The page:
Denise Resnik has had a truly remarkable entrepreneurial background and has been in business as a marketing communications consultant for 30 years. Her projects include the Southwest Autism Research and Resource Center (SARRC), First Place AZ, DRA Collective, and, most importantly for today’s conversation, the remarkable SMILE Biscotti.
Denise is also the proud mother of a young man with autism, Matt, who was diagnosed at age 2. She was told to love, accept, and eventually institutionalize her son, which she found unacceptable. Instead of following that path, Denise used Matt as her source of inspiration, and together they created SMILE Biscotti. Ever since, they’ve been working to find a better way for Matt and others like him.
Originally, SMILE stood for “Supporting Matt’s Independent Living Enterprise.” As the company grew, though, it evolved; the name now stands for “Supporting My Independent Living Enterprise.” The company’s true goal and mission is to help other families build employment opportunities and a sense of community for those with autism.
The company’s very first order was for 1,500 biscotti for a special event in late 2013. Now, it’s extremely successful. SMILE has sold over 160,000 biscotti, and the product is a top seller at a local branch of a major coffee chain.
In our conversation today, Denise emphasizes the fact that the work isn’t just about making, packaging, and selling biscotti, but also about truly creating a community. The employees experience this community when they shop for ingredients from people who know about the company, when they make deliveries to devoted repeat customers, and even when they go to the bank. Tune in to learn about all of this and much more, and maybe to get the inspiration and knowledge you need to take the next steps with your own autism-supporting venture!
In This Episode:
[01:27] - What inspired Denise to start on this journey, and what continues to motivate her?
[02:02] - We learn more about why Denise and her husband, Rob, founded SMILE Biscotti and how their goals have evolved.
[03:39] - SMILE Biscotti started with Denise’s grandmother’s recipe. They experimented with it and found that they were able to create a twice-baked product with a long shelf life.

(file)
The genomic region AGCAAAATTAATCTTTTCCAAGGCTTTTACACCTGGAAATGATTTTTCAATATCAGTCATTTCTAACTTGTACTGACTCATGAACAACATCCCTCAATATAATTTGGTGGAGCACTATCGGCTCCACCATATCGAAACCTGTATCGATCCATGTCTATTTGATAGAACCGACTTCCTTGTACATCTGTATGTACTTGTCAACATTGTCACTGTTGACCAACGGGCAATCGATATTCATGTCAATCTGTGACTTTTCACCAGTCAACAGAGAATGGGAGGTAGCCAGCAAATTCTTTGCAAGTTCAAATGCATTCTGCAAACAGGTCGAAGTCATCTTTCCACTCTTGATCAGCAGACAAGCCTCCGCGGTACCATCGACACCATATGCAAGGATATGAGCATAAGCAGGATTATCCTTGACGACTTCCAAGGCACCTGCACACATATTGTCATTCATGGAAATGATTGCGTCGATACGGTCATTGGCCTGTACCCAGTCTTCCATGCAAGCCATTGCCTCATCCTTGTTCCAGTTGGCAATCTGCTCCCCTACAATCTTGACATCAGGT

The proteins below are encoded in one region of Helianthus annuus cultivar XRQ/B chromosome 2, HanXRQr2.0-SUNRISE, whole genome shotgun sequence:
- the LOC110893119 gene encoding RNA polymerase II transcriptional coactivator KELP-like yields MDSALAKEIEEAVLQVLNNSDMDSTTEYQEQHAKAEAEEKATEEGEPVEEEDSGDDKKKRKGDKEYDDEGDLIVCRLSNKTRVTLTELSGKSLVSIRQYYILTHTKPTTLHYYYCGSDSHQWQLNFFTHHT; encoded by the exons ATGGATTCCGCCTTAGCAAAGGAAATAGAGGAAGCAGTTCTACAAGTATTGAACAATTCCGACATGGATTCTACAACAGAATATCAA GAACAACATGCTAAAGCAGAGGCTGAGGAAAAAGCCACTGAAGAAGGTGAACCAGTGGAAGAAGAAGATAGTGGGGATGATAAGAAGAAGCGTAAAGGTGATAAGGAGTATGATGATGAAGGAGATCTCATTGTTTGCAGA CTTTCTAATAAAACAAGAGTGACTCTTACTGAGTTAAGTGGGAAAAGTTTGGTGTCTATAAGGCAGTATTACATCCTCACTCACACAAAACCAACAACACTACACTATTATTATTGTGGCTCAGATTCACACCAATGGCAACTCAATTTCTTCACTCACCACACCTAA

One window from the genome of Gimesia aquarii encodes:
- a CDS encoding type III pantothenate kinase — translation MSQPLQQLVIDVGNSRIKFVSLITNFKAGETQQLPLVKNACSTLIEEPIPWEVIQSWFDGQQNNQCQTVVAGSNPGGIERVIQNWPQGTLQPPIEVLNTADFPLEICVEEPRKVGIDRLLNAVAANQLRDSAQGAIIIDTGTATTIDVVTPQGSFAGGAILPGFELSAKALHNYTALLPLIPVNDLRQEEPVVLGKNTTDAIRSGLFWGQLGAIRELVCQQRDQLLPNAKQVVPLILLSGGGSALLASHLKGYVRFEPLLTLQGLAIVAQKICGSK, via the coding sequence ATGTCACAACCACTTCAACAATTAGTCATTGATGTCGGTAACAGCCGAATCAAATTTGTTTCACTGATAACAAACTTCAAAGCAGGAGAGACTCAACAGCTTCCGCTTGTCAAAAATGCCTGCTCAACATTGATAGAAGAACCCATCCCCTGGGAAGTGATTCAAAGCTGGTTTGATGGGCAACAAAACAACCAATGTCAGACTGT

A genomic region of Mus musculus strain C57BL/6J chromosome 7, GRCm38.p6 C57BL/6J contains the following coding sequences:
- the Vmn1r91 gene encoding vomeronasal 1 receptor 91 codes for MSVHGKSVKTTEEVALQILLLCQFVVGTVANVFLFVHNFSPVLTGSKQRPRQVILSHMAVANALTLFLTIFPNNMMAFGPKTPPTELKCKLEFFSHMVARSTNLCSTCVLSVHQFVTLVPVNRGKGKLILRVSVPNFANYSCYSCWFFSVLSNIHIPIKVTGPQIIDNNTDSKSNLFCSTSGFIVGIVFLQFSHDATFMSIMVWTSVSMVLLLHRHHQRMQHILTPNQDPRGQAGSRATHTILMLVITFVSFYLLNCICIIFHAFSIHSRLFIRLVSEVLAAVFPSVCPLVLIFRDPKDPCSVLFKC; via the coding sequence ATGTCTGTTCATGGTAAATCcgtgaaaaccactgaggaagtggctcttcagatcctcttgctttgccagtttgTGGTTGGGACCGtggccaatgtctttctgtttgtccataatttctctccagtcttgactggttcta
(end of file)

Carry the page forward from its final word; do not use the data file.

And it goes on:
[04:56] - Tom steps in to clarify for listeners that Denise essentially took an existing skill and pre-sold it, rather than raising capital first. Denise then brings up a few other points, and emphasizes that it has been a feel-good business rather than a feel-sorry-for message.
[06:42] - What did Denise learn from the feedback from early taste testers of the product? This process, she explains, is how they settled on their four flavors: Cinnamon Vanilla, Mocha Magic, Double Chocolate Chip, and Butterscotch Bliss.
[07:37] - Denise raves about how great it’s been to start a family business with children, parents, aunts, and uncles all involved in different ways.
[09:44] - There’s a misconception that entrepreneurship is about you against the world, and a sense of rugged individualism. Tom points out that this is completely wrong, and it’s all about mentors and community.
[11:18] - Denise expands on Tom’s point about supporting each other, discussing how Matt and his coworkers support each other and create efficiency.
[12:52] - How has building this business affected Matt? Denise lists some of the incredible benefits that Matt has seen from the project.
[14:28] - Matt and Denise have been baking together for most of his life, so he already had a lot of experience before the business opened.
[15:54] - Denise discusses how the project has impacted her perception of how capable people with autism are. She also explains how successful their biscotti has been locally, and touches on the role of autism in their marketing and messaging.
[18:19] - Denise goes into more depth about the way that the packaging talks about autism.
[19:37] - What does Denise feel the business implications are that she’s learned from building SMILE?
[20:42] - Tom points out that the messaging is able to talk about how the person is able to realize their own goals, and SMILE is helping them get there. He then points out that at Rising Tide Car Wash, they have the huge advantage of not needing to pay for advertising.
[22:58] - Denise has been seeing that advantage as well, and mentions the loyalty that they see from their repeat customers.
[24:33] - What’s Denise’s vision for the future of SMILE? In her answer, she talks about her perspective on growing the company.
[26:15] - The best way for listeners to get involved with SMILE is to reach out to them through their website. (Another option, of course, is to support the company by buying some of their delicious biscotti!)
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